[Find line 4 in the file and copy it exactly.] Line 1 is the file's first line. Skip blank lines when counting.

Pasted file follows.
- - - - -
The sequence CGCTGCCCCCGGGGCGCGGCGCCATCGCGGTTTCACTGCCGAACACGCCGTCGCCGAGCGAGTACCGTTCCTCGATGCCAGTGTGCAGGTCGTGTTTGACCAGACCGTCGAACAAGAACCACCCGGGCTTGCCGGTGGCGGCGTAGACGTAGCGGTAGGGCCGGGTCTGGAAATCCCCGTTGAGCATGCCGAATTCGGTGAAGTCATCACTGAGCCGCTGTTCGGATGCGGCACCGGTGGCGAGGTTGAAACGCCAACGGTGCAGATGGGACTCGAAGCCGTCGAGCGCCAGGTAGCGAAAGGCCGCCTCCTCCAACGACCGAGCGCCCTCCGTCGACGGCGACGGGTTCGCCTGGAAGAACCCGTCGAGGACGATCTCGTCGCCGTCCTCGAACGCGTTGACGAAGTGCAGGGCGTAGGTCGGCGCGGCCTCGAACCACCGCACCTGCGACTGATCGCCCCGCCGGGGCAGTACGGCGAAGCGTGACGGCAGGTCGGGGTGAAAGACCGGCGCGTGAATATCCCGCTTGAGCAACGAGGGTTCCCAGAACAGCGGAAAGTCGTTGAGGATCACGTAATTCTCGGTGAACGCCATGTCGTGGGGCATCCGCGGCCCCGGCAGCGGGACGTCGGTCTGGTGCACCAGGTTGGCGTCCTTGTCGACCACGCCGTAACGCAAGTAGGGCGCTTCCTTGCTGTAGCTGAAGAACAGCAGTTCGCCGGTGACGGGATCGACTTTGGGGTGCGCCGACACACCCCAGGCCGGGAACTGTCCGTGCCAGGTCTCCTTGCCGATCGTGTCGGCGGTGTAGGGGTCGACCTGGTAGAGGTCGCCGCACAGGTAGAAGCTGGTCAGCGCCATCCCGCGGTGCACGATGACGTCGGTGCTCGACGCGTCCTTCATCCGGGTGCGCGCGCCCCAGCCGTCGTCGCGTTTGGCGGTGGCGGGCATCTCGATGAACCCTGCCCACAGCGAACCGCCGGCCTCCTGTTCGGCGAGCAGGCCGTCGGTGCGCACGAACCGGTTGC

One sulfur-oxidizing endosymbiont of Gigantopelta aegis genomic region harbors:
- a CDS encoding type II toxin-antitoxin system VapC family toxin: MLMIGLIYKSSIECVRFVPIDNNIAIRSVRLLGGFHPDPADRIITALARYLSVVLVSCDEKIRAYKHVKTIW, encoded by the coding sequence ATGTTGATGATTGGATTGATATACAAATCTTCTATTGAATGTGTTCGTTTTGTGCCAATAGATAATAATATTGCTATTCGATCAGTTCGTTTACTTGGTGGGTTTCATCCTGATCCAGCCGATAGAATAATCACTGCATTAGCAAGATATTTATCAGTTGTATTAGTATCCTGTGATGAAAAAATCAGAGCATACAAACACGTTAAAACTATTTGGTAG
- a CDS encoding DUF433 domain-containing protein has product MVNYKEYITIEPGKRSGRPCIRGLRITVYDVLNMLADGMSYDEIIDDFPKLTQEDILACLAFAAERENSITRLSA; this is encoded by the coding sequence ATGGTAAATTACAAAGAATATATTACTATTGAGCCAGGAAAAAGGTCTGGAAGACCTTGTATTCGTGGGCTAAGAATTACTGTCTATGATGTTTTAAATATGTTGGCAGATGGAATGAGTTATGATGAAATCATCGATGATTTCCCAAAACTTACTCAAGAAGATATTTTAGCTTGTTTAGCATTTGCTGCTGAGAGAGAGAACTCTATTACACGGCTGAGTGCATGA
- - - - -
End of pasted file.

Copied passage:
- a CDS encoding DUF433 domain-containing protein has product MVNYKEYITIEPGKRSGRPCIRGLRITVYDVLNMLADGMSYDEIIDDFPKLTQEDILACLAFAAERENSITRLSA; this is encoded by the coding sequence ATGGTAAATTACAAAGAATATATTACTATTGAGCCAGGAAAAAGGTCTGGAAGACCTTGTATTCGTGGGCTAAGAATTACTGTCTATGATGTTTTAAATATGTTGGCAGATGGAATGAGTTATGATGAAATCATCGATGATTTCCCAAAACTTACTCAAGAAGATATTTTAGCTTGTTTAGCATTTGCTGCTGAGAGAGAGAACTCTATTACACGGCTGAGTGCATGA